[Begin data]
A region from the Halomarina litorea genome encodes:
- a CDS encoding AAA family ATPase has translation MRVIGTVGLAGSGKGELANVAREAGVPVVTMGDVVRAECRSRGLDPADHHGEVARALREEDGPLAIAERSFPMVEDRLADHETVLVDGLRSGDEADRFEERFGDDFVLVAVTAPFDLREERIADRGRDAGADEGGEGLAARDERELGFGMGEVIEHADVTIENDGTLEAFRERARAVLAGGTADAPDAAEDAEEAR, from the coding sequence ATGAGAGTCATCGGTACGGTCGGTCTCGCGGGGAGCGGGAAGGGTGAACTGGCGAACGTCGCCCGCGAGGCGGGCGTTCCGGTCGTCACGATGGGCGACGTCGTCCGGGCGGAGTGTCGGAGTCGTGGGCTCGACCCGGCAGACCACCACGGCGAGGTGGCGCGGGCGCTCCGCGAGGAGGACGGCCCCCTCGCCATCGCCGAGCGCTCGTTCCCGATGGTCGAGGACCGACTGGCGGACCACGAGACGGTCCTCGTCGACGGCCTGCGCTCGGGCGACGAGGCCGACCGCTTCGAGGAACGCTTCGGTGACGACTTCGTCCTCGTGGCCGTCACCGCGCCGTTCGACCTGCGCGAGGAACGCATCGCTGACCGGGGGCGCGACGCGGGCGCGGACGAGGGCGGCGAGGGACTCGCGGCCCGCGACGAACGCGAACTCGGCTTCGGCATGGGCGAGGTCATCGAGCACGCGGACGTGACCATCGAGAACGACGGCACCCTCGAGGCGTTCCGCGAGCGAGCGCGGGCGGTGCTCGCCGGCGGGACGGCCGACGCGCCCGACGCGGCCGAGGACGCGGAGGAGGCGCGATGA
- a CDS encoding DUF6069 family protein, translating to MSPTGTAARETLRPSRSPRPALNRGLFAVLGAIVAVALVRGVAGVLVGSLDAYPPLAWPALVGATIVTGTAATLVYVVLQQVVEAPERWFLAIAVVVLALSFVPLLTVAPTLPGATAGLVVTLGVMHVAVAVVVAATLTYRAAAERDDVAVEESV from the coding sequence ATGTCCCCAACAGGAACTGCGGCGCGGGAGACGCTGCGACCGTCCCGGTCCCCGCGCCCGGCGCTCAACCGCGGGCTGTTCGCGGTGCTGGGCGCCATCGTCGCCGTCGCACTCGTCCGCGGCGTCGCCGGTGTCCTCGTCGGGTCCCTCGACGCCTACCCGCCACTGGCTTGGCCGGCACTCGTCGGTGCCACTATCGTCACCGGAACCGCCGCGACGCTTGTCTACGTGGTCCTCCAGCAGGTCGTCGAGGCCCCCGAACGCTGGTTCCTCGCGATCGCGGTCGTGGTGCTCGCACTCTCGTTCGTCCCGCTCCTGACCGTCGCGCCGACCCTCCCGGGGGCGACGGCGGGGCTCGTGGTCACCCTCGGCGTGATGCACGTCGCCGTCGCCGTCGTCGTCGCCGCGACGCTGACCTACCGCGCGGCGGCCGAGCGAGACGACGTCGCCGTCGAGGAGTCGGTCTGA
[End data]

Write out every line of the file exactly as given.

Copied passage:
A region from the Halomarina litorea genome encodes:
- a CDS encoding AAA family ATPase has translation MRVIGTVGLAGSGKGELANVAREAGVPVVTMGDVVRAECRSRGLDPADHHGEVARALREEDGPLAIAERSFPMVEDRLADHETVLVDGLRSGDEADRFEERFGDDFVLVAVTAPFDLREERIADRGRDAGADEGGEGLAARDERELGFGMGEVIEHADVTIENDGTLEAFRERARAVLAGGTADAPDAAEDAEEAR, from the coding sequence ATGAGAGTCATCGGTACGGTCGGTCTCGCGGGGAGCGGGAAGGGTGAACTGGCGAACGTCGCCCGCGAGGCGGGCGTTCCGGTCGTCACGATGGGCGACGTCGTCCGGGCGGAGTGTCGGAGTCGTGGGCTCGACCCGGCAGACCACCACGGCGAGGTGGCGCGGGCGCTCCGCGAGGAGGACGGCCCCCTCGCCATCGCCGAGCGCTCGTTCCCGATGGTCGAGGACCGACTGGCGGACCACGAGACGGTCCTCGTCGACGGCCTGCGCTCGGGCGACGAGGCCGACCGCTTCGAGGAACGCTTCGGTGACGACTTCGTCCTCGTGGCCGTCACCGCGCCGTTCGACCTGCGCGAGGAACGCATCGCTGACCGGGGGCGCGACGCGGGCGCGGACGAGGGCGGCGAGGGACTCGCGGCCCGCGACGAACGCGAACTCGGCTTCGGCATGGGCGAGGTCATCGAGCACGCGGACGTGACCATCGAGAACGACGGCACCCTCGAGGCGTTCCGCGAGCGAGCGCGGGCGGTGCTCGCCGGCGGGACGGCCGACGCGCCCGACGCGGCCGAGGACGCGGAGGAGGCGCGATGA
- a CDS encoding DUF6069 family protein, translating to MSPTGTAARETLRPSRSPRPALNRGLFAVLGAIVAVALVRGVAGVLVGSLDAYPPLAWPALVGATIVTGTAATLVYVVLQQVVEAPERWFLAIAVVVLALSFVPLLTVAPTLPGATAGLVVTLGVMHVAVAVVVAATLTYRAAAERDDVAVEESV from the coding sequence ATGTCCCCAACAGGAACTGCGGCGCGGGAGACGCTGCGACCGTCCCGGTCCCCGCGCCCGGCGCTCAACCGCGGGCTGTTCGCGGTGCTGGGCGCCATCGTCGCCGTCGCACTCGTCCGCGGCGTCGCCGGTGTCCTCGTCGGGTCCCTCGACGCCTACCCGCCACTGGCTTGGCCGGCACTCGTCGGTGCCACTATCGTCACCGGAACCGCCGCGACGCTTGTCTACGTGGTCCTCCAGCAGGTCGTCGAGGCCCCCGAACGCTGGTTCCTCGCGATCGCGGTCGTGGTGCTCGCACTCTCGTTCGTCCCGCTCCTGACCGTCGCGCCGACCCTCCCGGGGGCGACGGCGGGGCTCGTGGTCACCCTCGGCGTGATGCACGTCGCCGTCGCCGTCGTCGTCGCCGCGACGCTGACCTACCGCGCGGCGGCCGAGCGAGACGACGTCGCCGTCGAGGAGTCGGTCTGA